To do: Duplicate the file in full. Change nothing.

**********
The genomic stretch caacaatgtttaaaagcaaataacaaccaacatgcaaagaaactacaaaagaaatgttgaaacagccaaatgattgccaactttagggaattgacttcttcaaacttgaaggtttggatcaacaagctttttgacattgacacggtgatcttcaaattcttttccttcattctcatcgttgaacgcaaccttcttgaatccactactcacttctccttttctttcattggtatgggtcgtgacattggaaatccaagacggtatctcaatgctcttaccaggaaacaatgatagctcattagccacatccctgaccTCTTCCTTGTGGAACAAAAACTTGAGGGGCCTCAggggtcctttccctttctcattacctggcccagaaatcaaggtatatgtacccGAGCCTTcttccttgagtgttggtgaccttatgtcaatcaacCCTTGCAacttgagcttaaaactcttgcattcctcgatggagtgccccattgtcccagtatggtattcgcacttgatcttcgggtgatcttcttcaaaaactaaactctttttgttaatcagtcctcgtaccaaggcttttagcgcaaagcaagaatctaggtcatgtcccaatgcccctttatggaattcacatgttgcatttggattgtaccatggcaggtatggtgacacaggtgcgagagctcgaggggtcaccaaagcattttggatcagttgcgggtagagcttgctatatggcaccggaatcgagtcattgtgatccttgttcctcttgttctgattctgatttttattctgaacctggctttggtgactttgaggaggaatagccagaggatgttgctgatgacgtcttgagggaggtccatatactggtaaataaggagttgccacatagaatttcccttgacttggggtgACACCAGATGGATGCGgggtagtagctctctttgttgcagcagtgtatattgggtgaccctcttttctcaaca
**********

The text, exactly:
The genomic stretch caacaatgtttaaaagcaaataacaaccaacatgcaaagaaactacaaaagaaatgttgaaacagccaaatgattgccaactttagggaattgacttcttcaaacttgaaggtttggatcaacaagctttttgacattgacacggtgatcttcaaattcttttccttcattctcatcgttgaacgcaaccttcttgaatccactactcacttctccttttctttcattggtatgggtcgtgacattggaaatccaagacggtatctcaatgctcttaccaggaaacaatgatagctcattagccacatccctgaccTCTTCCTTGTGGAACAAAAACTTGAGGGGCCTCAggggtcctttccctttctcattacctggcccagaaatcaaggtatatgtacccGAGCCTTcttccttgagtgttggtgaccttatgtcaatcaacCCTTGCAacttgagcttaaaactcttgcattcctcgatggagtgccccattgtcccagtatggtattcgcacttgatcttcgggtgatcttcttcaaaaactaaactctttttgttaatcagtcctcgtaccaaggcttttagcgcaaagcaagaatctaggtcatgtcccaatgcccctttatggaattcacatgttgcatttggattgtaccatggcaggtatggtgacacaggtgcgagagctcgaggggtcaccaaagcattttggatcagttgcgggtagagcttgctatatggcaccggaatcgagtcattgtgatccttgttcctcttgttctgattctgatttttattctgaacctggctttggtgactttgaggaggaatagccagaggatgttgctgatgacgtcttgagggaggtccatatactggtaaataaggagttgccacatagaatttcccttgacttggggtgACACCAGATGGATGCGgggtagtagctctctttgttgcagcagtgtatattgggtgaccctcttttctcaaca